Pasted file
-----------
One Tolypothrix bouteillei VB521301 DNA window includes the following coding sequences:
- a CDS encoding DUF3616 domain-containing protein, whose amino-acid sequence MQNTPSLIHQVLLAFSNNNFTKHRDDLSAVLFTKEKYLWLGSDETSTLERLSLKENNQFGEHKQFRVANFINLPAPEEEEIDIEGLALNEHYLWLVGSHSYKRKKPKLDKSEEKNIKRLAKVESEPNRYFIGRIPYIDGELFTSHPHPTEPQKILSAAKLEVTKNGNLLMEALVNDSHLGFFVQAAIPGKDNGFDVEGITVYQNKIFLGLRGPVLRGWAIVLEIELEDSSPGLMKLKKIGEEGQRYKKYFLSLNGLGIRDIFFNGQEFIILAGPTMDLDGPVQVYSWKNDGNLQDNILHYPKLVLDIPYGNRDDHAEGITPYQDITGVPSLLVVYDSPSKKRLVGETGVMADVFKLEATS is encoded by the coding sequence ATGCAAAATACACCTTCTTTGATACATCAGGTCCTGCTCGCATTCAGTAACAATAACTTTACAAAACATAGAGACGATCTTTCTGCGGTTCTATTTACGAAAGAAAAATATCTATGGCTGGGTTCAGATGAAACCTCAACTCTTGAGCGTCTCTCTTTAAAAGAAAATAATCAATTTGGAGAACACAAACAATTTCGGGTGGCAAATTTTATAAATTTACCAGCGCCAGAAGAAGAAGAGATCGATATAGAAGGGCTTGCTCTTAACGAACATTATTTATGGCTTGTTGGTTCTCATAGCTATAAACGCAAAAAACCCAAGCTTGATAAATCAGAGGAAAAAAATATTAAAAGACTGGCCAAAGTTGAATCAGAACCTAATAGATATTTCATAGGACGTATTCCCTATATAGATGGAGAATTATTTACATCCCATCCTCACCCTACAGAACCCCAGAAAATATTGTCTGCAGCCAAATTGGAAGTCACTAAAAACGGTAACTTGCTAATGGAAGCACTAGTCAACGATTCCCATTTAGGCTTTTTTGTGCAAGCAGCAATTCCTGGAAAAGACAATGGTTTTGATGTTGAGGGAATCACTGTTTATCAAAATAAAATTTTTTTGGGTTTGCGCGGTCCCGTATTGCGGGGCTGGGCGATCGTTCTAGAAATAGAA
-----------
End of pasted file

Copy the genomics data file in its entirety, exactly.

One Tolypothrix bouteillei VB521301 DNA window includes the following coding sequences:
- a CDS encoding DUF3616 domain-containing protein, whose amino-acid sequence MQNTPSLIHQVLLAFSNNNFTKHRDDLSAVLFTKEKYLWLGSDETSTLERLSLKENNQFGEHKQFRVANFINLPAPEEEEIDIEGLALNEHYLWLVGSHSYKRKKPKLDKSEEKNIKRLAKVESEPNRYFIGRIPYIDGELFTSHPHPTEPQKILSAAKLEVTKNGNLLMEALVNDSHLGFFVQAAIPGKDNGFDVEGITVYQNKIFLGLRGPVLRGWAIVLEIELEDSSPGLMKLKKIGEEGQRYKKYFLSLNGLGIRDIFFNGQEFIILAGPTMDLDGPVQVYSWKNDGNLQDNILHYPKLVLDIPYGNRDDHAEGITPYQDITGVPSLLVVYDSPSKKRLVGETGVMADVFKLEATS is encoded by the coding sequence ATGCAAAATACACCTTCTTTGATACATCAGGTCCTGCTCGCATTCAGTAACAATAACTTTACAAAACATAGAGACGATCTTTCTGCGGTTCTATTTACGAAAGAAAAATATCTATGGCTGGGTTCAGATGAAACCTCAACTCTTGAGCGTCTCTCTTTAAAAGAAAATAATCAATTTGGAGAACACAAACAATTTCGGGTGGCAAATTTTATAAATTTACCAGCGCCAGAAGAAGAAGAGATCGATATAGAAGGGCTTGCTCTTAACGAACATTATTTATGGCTTGTTGGTTCTCATAGCTATAAACGCAAAAAACCCAAGCTTGATAAATCAGAGGAAAAAAATATTAAAAGACTGGCCAAAGTTGAATCAGAACCTAATAGATATTTCATAGGACGTATTCCCTATATAGATGGAGAATTATTTACATCCCATCCTCACCCTACAGAACCCCAGAAAATATTGTCTGCAGCCAAATTGGAAGTCACTAAAAACGGTAACTTGCTAATGGAAGCACTAGTCAACGATTCCCATTTAGGCTTTTTTGTGCAAGCAGCAATTCCTGGAAAAGACAATGGTTTTGATGTTGAGGGAATCACTGTTTATCAAAATAAAATTTTTTTGGGTTTGCGCGGTCCCGTATTGCGGGGCTGGGCGATCGTTCTAGAAATAGAA